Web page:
Space History

Humans in space: past, present, future

Humans have been visiting space since Yuri Gargarin became the first man in space on April 12, 1961.

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John Glenn became the first American to orbit the Earth in 1962, and Ed White became the first American to conduct a space walk.

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The 1st segment of the International Space Station launched in November 1998 on a Russian rocket called Zarya.

In December 1998, the US shuttle Endeavor launched a crewed mission dedicated to assembling the ISS.

For the next two years, shuttles Endeavor, Atlantis, and Discovery carried humans to and from the ISS.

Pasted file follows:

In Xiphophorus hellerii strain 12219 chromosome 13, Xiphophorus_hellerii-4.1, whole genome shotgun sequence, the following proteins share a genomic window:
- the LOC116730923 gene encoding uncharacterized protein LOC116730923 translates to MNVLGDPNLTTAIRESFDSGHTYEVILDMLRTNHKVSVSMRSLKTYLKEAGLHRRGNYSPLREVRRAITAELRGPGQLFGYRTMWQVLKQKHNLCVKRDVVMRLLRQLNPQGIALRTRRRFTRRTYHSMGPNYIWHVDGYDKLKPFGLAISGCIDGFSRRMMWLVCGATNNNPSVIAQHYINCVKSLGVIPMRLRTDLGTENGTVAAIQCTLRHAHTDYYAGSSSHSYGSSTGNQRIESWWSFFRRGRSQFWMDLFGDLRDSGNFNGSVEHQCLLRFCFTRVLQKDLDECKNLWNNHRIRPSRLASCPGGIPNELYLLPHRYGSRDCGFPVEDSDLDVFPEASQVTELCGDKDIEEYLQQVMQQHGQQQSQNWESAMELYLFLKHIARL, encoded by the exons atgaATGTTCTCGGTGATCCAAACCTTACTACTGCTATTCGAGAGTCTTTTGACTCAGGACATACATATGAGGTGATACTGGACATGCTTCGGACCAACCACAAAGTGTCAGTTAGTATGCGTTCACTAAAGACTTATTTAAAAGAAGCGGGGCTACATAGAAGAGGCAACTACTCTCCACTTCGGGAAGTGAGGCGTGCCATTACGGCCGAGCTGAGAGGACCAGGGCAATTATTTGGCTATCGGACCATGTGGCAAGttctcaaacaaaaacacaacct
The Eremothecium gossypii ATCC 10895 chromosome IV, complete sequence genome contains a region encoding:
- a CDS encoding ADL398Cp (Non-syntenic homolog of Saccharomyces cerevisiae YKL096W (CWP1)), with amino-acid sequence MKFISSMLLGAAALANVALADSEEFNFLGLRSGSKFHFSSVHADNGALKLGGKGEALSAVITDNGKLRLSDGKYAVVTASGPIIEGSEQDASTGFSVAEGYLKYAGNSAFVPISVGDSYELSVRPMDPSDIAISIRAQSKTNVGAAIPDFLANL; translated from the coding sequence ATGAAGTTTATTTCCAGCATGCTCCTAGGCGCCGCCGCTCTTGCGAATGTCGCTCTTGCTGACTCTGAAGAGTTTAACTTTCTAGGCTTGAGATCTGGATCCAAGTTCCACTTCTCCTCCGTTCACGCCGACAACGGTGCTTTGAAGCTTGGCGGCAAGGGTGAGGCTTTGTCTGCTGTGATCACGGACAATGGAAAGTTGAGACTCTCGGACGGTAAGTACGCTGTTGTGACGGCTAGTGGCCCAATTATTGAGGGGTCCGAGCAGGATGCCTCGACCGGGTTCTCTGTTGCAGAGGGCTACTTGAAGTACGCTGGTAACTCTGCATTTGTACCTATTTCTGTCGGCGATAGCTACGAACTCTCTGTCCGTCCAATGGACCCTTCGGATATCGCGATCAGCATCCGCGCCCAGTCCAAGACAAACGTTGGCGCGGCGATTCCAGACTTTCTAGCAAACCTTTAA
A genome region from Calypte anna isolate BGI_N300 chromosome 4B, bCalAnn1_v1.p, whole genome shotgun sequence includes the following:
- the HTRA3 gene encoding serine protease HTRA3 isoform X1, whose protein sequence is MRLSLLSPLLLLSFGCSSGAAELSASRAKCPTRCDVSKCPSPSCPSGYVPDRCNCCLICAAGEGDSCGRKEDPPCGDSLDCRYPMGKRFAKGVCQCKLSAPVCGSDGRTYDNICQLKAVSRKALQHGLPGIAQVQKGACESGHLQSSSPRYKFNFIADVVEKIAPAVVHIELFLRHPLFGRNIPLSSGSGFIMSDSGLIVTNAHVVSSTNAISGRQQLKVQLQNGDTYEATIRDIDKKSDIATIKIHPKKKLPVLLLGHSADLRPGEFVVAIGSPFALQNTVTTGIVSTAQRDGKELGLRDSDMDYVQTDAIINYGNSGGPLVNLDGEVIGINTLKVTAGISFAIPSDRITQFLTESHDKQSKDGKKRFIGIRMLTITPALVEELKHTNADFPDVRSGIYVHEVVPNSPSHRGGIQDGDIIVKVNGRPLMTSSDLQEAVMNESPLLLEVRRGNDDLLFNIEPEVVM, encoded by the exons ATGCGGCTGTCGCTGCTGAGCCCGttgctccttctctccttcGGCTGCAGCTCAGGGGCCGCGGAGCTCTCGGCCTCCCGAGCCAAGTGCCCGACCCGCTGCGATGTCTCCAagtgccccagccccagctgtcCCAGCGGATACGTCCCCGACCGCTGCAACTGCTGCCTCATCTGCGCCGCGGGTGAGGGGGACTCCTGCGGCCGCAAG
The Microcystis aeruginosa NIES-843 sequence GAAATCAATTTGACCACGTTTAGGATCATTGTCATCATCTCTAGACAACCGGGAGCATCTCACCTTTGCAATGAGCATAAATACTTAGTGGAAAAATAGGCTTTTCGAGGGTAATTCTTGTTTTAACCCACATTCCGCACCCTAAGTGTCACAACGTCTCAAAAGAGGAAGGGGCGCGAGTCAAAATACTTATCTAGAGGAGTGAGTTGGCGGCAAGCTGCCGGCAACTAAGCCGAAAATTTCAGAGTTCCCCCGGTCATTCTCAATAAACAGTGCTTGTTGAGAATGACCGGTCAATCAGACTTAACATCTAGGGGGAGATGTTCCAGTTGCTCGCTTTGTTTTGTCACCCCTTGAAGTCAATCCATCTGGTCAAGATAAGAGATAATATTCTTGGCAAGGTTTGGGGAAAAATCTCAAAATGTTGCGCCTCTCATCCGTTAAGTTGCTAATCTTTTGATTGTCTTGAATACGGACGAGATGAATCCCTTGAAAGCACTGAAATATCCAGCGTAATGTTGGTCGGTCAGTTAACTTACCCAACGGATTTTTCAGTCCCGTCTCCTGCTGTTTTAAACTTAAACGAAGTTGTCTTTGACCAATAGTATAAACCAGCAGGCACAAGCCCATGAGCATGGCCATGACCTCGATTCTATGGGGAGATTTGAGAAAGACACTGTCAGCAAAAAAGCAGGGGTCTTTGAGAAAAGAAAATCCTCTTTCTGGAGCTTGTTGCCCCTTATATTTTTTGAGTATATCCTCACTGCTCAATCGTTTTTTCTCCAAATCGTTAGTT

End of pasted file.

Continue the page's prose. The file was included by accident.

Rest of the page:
Then, in 2003, disaster struck.

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NASA’s space shuttle fleet was grounded for the next two years, and major construction on the ISS was also halted until 2006.

Between 2003-2006, crews launched to the ISS on Russian Soyuz rockets.

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The shuttle program resumed on Independence Day 2006, when space shuttle Discovery launched a crew to the ISS.

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For the following 5 years, shuttles carried crew to and from the ISS until August 31, 2011, when the Atlantis shuttle carried its final crew members to the ISS.

Since 2011, the US has relied on Russia to carry crew to the ISS and home again.

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The SpaceX launch was "an important step on our path to expand human exploration to the Moon and Mars," said NASA Administrator Jim Bridenstine, in a statement.